This is an Annotated Bibliography for my Math 259 Linear Algebra and Differential Equations course at the Bilgi University in Fall 2011.
- Jiri Lebl, Notes on Diffy Qs, http://www.jirka.org/diffyqs/diffyqs.pdf
These notes by Jiri Lebl will be our main reference for the course. These are a very readable set of notes, much lighter to carry than all of the standard texts on differential equations also they are free.
This is Jiri Lebl’s web site dedicated to the Notes on Diffy Qs. You can also find the related software here.
- Bob Terrell, Notes on Differential Equations, http://www.math.cornell.edu/~bterrell/dn.pdf
This is a wonderful set of notes by Bob Terrell. He explains how to read differential equations, perhaps the most important skill you will need about differential equations. This is a fun text to read, it is as interactive a text on paper can get. If you follow his advice and do the exercises as asked, you will have a good understanding of a differential equation.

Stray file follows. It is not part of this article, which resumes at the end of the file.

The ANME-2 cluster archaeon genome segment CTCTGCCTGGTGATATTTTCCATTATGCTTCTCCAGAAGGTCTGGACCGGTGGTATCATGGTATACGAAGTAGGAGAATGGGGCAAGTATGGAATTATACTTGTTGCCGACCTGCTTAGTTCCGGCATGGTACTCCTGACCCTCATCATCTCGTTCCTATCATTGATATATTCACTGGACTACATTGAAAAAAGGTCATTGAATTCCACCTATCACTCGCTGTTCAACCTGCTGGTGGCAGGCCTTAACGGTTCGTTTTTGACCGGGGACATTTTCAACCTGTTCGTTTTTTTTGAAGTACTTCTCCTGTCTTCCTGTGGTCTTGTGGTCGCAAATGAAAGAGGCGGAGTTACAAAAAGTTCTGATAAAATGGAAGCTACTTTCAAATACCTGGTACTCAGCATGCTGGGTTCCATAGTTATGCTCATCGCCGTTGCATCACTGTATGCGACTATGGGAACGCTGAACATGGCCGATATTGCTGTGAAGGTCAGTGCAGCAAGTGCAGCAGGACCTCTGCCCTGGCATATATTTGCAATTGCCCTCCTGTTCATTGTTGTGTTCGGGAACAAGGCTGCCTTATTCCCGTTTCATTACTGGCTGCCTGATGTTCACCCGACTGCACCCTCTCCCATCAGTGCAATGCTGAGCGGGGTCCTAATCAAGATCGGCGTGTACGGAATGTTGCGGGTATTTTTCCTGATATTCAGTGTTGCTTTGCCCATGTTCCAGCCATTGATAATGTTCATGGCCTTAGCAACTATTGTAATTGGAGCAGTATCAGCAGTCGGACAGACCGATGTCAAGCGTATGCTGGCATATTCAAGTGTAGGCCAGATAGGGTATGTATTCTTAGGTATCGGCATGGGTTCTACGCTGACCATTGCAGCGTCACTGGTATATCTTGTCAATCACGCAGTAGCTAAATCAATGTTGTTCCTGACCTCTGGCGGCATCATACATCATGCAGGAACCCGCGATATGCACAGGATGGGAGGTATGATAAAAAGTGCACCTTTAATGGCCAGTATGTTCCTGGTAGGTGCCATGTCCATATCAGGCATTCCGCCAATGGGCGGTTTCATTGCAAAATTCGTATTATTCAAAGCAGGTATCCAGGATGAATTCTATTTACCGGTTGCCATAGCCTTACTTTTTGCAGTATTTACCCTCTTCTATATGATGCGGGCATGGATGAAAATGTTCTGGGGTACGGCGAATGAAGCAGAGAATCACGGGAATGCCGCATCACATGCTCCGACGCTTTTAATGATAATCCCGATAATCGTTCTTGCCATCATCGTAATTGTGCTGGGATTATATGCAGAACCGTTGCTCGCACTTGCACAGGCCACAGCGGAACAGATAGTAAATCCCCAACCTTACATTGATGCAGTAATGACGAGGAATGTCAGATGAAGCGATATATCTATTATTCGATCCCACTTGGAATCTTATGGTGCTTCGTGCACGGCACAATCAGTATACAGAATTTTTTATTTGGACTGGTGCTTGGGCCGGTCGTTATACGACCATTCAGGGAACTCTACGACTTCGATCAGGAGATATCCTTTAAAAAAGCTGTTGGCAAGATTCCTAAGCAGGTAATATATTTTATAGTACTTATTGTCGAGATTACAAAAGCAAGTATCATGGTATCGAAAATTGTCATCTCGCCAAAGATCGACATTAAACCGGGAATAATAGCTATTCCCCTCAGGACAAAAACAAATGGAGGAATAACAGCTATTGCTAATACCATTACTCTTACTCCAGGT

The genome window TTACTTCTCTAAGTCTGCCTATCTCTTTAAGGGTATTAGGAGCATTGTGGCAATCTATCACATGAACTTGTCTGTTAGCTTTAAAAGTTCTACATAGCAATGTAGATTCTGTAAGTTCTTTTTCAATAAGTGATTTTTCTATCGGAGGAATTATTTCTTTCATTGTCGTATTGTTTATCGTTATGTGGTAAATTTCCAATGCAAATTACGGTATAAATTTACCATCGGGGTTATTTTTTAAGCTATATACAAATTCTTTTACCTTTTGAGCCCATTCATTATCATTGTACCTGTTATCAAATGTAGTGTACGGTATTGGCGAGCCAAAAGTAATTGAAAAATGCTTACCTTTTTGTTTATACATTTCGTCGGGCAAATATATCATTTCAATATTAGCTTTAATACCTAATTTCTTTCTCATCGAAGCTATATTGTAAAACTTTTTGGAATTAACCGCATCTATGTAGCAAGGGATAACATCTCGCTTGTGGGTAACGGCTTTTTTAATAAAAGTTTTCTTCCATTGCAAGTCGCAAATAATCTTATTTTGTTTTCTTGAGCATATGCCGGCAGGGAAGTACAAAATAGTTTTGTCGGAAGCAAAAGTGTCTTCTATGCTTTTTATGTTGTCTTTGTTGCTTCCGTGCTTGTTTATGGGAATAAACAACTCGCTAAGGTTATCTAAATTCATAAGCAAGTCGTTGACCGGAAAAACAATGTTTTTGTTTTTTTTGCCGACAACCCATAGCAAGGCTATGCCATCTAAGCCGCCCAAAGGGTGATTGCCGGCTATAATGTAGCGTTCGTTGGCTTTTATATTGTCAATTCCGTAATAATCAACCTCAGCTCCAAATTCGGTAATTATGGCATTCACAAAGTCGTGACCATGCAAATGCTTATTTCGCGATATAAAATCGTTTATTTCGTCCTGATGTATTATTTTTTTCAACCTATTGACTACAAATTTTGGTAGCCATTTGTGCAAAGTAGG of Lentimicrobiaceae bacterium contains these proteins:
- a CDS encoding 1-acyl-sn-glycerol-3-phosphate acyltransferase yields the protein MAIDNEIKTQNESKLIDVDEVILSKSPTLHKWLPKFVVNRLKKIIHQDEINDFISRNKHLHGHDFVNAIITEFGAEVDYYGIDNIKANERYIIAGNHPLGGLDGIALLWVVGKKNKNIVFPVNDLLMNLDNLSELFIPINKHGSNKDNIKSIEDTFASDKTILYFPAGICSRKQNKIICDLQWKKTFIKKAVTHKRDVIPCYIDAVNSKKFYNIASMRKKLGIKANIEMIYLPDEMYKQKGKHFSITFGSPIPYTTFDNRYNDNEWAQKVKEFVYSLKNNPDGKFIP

This set of notes are perhaps the easiest to read by yourself.
Here you can find Bob Terrell’s web page, which contains software on differential equations. One of the nice sides of differential equations is that they can be visualized, and many tools are available.
- Mike Brown, Ge 108: Applications of Physics to the Earth Sciences, http://www.gps.caltech.edu/~mbrown/classes/ge108
If you read only few pages from Mike Brown’s notes, read the first lecture how an equation about population decay is formed. Same equation appears under the name Banker’s Equation in Bob Terrell’s notes. The two equations essentially differ only by a sign.
- F. Patrone, Introduction to modeling via differential equations, http://www.diptem.unige.it/patrone/differential_equations_intro.htm
Title explains is all. This is a short write-up which describes how one forms a differential equation to model a certain process. In the meantime, Patrone describes the crucial attributes in the theory of differential equations, existence, uniqueness, continuous dependence on the initial data etc.
In this issue, it collects all articles that are published in Plus on Mathematical Modeling.
- A. C. Fowler, Techniques of Applied Mathematics, http://people.maths.ox.ac.uk/fowler/courses/tech/technotes.pdf
This is the most advanced text of all. Still a pleasure to read. Would be educative to read the first chapter, Introduction, if nothing else.